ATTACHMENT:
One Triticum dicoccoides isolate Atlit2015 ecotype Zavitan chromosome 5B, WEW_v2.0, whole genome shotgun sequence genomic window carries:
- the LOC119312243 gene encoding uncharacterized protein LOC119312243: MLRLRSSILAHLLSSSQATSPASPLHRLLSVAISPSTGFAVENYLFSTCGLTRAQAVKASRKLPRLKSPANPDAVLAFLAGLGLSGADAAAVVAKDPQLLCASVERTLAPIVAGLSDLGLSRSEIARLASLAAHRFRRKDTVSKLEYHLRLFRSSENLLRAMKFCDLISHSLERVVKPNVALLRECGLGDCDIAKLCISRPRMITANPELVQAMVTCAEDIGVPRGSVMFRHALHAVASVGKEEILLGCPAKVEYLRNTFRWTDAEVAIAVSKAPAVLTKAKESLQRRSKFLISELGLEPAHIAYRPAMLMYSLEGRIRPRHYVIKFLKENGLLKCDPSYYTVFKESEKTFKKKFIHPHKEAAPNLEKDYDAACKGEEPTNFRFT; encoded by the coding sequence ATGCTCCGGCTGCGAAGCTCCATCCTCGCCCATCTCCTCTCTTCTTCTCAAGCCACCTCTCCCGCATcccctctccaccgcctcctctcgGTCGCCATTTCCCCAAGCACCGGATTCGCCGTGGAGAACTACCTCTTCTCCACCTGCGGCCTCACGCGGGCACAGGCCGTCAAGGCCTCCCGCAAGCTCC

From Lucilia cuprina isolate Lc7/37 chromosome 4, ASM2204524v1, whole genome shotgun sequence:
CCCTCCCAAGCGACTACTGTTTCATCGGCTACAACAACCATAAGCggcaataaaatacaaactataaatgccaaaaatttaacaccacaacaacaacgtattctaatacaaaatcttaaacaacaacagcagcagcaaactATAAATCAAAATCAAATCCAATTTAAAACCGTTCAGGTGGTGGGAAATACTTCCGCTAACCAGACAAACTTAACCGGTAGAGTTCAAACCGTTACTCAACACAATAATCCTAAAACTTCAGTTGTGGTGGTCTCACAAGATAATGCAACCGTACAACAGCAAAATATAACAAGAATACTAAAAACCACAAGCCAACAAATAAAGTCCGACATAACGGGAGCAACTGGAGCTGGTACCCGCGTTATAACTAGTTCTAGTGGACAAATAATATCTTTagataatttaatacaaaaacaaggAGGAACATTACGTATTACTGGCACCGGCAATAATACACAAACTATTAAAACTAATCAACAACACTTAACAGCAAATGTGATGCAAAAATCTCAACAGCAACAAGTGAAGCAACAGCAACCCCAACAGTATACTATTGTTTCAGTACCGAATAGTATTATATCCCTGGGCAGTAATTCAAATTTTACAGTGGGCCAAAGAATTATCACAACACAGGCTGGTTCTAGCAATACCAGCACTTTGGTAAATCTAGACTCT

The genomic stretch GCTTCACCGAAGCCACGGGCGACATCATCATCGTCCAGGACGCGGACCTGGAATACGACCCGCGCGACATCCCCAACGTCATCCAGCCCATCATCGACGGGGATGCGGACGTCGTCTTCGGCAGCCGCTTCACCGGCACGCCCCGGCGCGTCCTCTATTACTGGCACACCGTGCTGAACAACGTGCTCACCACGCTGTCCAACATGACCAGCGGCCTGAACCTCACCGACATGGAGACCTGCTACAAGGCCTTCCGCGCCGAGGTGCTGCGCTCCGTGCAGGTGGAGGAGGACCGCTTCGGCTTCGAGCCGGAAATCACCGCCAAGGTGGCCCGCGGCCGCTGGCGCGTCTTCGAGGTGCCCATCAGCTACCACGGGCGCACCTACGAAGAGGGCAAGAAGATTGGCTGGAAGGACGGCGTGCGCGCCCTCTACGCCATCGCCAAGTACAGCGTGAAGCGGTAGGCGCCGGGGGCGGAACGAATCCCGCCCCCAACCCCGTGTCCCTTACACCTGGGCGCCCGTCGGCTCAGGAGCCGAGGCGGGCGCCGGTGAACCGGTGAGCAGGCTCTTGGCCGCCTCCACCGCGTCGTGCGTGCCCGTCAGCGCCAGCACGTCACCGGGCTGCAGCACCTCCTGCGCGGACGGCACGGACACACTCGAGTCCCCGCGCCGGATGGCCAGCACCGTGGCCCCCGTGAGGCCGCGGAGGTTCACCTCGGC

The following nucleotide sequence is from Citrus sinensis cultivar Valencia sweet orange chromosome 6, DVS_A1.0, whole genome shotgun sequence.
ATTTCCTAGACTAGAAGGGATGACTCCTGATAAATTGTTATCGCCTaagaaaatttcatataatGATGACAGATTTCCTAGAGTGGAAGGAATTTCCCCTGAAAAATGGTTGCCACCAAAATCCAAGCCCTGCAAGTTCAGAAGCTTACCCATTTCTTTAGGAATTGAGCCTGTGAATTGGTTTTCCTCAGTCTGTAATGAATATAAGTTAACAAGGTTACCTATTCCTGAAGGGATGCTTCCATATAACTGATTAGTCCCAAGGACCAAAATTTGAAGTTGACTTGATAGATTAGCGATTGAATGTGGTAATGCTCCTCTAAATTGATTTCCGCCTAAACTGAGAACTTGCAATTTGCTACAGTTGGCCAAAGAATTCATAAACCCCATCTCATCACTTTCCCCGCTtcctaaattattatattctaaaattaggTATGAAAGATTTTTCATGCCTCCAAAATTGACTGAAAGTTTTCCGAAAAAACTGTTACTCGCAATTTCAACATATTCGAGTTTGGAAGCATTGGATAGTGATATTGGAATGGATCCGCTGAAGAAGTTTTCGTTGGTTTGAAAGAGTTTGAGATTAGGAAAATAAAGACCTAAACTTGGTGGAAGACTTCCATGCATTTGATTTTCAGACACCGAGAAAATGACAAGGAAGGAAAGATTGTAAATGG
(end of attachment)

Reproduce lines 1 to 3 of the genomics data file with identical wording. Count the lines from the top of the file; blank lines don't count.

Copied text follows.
One Triticum dicoccoides isolate Atlit2015 ecotype Zavitan chromosome 5B, WEW_v2.0, whole genome shotgun sequence genomic window carries:
- the LOC119312243 gene encoding uncharacterized protein LOC119312243: MLRLRSSILAHLLSSSQATSPASPLHRLLSVAISPSTGFAVENYLFSTCGLTRAQAVKASRKLPRLKSPANPDAVLAFLAGLGLSGADAAAVVAKDPQLLCASVERTLAPIVAGLSDLGLSRSEIARLASLAAHRFRRKDTVSKLEYHLRLFRSSENLLRAMKFCDLISHSLERVVKPNVALLRECGLGDCDIAKLCISRPRMITANPELVQAMVTCAEDIGVPRGSVMFRHALHAVASVGKEEILLGCPAKVEYLRNTFRWTDAEVAIAVSKAPAVLTKAKESLQRRSKFLISELGLEPAHIAYRPAMLMYSLEGRIRPRHYVIKFLKENGLLKCDPSYYTVFKESEKTFKKKFIHPHKEAAPNLEKDYDAACKGEEPTNFRFT; encoded by the coding sequence ATGCTCCGGCTGCGAAGCTCCATCCTCGCCCATCTCCTCTCTTCTTCTCAAGCCACCTCTCCCGCATcccctctccaccgcctcctctcgGTCGCCATTTCCCCAAGCACCGGATTCGCCGTGGAGAACTACCTCTTCTCCACCTGCGGCCTCACGCGGGCACAGGCCGTCAAGGCCTCCCGCAAGCTCC

From Lucilia cuprina isolate Lc7/37 chromosome 4, ASM2204524v1, whole genome shotgun sequence: